CARRER: Estimation of Fracture Aperture Distributions From Wellbore Data
Carl Renshaw Principal Investigator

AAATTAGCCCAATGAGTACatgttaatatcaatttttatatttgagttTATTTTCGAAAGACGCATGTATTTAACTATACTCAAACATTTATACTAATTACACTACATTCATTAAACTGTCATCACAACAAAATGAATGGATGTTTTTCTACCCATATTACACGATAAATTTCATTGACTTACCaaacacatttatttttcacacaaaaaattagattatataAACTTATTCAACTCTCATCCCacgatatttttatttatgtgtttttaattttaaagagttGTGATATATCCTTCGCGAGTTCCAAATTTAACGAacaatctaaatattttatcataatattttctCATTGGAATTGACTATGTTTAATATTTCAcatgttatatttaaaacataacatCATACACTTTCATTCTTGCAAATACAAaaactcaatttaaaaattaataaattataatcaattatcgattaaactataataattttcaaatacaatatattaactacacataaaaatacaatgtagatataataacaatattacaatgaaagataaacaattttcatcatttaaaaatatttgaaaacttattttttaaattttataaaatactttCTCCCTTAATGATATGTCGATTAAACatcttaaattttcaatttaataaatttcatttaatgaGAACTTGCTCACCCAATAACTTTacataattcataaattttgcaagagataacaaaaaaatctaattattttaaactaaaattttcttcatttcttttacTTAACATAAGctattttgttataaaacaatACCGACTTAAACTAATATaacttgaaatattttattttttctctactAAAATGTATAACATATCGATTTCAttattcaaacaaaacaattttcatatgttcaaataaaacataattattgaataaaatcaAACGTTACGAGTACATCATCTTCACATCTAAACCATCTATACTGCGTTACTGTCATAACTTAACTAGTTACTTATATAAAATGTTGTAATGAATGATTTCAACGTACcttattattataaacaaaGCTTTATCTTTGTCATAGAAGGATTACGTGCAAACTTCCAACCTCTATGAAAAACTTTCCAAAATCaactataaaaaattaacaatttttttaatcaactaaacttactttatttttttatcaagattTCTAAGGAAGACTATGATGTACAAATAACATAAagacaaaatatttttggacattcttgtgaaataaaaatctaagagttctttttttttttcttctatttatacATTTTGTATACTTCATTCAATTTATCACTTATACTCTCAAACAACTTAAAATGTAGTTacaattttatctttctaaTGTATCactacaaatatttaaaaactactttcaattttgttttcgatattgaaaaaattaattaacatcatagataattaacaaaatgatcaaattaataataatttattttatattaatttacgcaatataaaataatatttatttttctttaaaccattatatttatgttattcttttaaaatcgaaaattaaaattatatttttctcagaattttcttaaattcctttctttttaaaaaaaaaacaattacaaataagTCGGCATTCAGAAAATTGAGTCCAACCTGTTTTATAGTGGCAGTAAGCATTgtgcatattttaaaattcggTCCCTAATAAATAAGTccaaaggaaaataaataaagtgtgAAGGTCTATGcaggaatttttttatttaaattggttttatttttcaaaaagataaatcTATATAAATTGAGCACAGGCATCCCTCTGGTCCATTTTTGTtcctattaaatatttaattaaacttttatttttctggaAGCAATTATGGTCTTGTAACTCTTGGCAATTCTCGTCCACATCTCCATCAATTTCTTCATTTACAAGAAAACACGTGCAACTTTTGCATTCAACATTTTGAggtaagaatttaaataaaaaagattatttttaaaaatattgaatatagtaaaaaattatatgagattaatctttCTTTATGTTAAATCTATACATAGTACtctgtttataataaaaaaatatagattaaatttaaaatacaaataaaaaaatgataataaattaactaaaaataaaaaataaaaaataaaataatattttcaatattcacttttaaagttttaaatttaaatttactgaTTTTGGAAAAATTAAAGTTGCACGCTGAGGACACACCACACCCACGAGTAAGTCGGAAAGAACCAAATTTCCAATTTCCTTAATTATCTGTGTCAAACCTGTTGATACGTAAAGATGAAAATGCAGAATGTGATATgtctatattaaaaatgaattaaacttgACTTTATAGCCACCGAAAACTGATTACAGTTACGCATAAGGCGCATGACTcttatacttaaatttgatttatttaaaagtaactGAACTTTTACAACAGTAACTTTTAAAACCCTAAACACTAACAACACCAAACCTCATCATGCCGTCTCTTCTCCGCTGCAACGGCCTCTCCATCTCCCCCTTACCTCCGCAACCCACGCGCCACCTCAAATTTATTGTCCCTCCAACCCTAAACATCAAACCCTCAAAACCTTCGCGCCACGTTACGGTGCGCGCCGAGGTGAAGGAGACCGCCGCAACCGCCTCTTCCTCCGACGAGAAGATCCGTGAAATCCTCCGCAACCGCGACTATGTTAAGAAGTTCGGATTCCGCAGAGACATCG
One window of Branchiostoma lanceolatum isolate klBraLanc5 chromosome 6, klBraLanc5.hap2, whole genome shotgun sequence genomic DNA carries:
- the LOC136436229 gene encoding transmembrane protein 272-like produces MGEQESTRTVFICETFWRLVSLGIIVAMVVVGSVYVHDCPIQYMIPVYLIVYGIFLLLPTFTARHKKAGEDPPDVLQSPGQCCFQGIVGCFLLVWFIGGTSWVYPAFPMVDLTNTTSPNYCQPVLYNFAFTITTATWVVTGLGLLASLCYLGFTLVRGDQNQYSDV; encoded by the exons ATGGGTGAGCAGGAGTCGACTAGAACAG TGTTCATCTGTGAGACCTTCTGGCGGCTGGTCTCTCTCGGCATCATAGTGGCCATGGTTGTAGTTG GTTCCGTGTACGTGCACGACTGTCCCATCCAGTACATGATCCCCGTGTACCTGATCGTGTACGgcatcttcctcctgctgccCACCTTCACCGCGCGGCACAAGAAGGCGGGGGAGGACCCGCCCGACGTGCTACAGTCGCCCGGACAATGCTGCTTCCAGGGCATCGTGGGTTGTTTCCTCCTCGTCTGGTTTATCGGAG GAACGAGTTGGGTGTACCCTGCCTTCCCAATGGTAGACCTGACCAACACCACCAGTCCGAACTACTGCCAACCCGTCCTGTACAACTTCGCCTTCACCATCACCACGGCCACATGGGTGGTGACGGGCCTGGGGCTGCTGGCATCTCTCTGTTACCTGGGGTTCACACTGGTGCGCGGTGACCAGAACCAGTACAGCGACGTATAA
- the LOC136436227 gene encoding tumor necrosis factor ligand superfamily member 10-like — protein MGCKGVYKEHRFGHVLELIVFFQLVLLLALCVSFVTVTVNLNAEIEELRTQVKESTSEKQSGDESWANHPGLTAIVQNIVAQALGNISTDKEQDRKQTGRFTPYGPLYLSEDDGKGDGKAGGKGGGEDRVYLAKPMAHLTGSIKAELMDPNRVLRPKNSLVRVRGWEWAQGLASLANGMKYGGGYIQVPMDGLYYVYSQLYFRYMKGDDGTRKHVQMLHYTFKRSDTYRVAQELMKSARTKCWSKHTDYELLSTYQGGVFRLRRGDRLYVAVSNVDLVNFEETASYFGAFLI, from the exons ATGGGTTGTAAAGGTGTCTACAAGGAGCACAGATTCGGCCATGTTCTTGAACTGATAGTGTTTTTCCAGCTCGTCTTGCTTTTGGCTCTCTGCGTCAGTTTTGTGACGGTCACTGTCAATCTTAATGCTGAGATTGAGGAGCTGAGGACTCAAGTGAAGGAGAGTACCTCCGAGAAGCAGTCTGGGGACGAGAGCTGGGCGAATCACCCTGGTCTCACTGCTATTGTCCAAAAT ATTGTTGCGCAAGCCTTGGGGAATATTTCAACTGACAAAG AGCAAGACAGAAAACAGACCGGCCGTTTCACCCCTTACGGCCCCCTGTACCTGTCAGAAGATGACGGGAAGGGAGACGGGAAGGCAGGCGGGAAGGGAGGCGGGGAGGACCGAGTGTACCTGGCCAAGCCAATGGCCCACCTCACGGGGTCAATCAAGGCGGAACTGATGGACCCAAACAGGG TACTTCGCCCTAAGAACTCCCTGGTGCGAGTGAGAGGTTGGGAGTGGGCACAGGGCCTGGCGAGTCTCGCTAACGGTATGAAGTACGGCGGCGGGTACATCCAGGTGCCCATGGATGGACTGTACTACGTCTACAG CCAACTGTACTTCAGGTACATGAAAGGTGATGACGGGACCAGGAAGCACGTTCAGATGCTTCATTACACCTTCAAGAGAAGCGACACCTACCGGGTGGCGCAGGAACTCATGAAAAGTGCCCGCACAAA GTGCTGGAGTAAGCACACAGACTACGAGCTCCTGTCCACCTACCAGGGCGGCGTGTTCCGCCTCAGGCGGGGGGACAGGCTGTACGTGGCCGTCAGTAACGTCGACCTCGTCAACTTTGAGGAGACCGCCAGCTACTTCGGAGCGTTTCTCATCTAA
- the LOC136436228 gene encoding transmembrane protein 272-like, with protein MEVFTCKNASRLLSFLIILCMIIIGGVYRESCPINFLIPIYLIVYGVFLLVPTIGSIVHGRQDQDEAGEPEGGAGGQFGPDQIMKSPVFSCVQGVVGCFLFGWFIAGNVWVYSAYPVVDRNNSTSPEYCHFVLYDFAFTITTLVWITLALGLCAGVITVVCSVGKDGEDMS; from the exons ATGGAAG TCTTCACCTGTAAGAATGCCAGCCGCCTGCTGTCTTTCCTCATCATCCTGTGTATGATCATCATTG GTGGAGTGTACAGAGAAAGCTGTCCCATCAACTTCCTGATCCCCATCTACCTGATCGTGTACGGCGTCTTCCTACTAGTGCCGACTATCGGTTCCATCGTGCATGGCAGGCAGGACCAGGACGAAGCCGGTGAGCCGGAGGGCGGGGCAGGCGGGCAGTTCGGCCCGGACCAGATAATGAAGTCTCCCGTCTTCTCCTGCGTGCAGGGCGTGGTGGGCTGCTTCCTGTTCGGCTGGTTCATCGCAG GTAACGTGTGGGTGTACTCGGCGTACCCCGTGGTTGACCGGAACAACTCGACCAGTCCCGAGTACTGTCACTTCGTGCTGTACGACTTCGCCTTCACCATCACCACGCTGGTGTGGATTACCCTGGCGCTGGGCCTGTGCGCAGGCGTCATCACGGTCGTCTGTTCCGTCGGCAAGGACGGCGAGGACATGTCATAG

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9505773 Renshaw Fractures are recognized as important component of many subsurface flow systems. Consequently, an understanding of the hydrogeologic characteristics of fractures directly affects our ability to model such important societal problems as waste isolation, ore deposit genesis, natural resource recovery, and aquifer remediation. Over the past decade, numerous investigators have used theoretical, numerical and experimental methods to attempt to understand the flow and transport characteristics of individual fractures. While the experimental and conceptual models of the fracture geometry used by each of these investigators differs, the basic conclusion reached by each is the same; that flow and transport through an individual fracture is primarily controlled by the fracture apertures within the fracture plane and , in particular, the mean and variance of the fracture aperture distribution. Unfortunately, little data are available on the distribution of fracture apertures in a single fracture. Further, it is unclear to what extent fracture aperture data obtained from surficial exposures or laboratory samples, which have been subject to unloading and /or stress concentrations due to blasting, represent the in situ distribution of fracture apertures. Thus the primary objective of the proposed work is to develop and experimentally test an indirect.in situ distribution of fracture apertures. Thus the primary objective of the proposed work is to develop and experimentally test an indirect, in situ, technique for estimating the distribution of fracture apertures based on three different types of wellbore data: direct aperture measurement, hydraulic head measurements and tracer arrival time times. For flow and transport through a very simple fracture in an impermeable matrix, the proposed estimation procedure is demonstrated to predict the distribution of fracture apertures with a reasonable degree of accuracy. In order to adapt this procedure to real fractures, the possible diff usion and sorption of the tracer into and onto the fracture walls and rock matrix needs to be considered. Testing the estimation procedure on a laboratory scale sample with a measureable aperture distribution is also proposed. Such a test of the technique is a necessary prerequisite for the application of the estimation procedure to field data. The proposed research complements the education objectives as both seek to further integrate the tools and techniques of engineering hydrolgeology with more traditional geological analyses. For example, one of the education goals is to redesign the introductory hydrogeology curriculum to more thoroughly integrate the engineering and geological aspects of the field. This includes the development of exercises and interactive computer-based laboratories which require the students to interpret and analyze geologic data before they begin to model the hydrogeology of the system. Additionally, the introductory course is being redesigned to include many of the more recent engineering analyses not found in traditional courses. These include discussions on such topics as slope and fault stability, geostatistics, linear estimation and uncertainty, and optimization and management. The goal is not only to demonstrate the many different aspects of modern hydrogeology, but also to give the students sufficient background that they might apply these tools to problems in other geoscience fields beyond hydrogeology.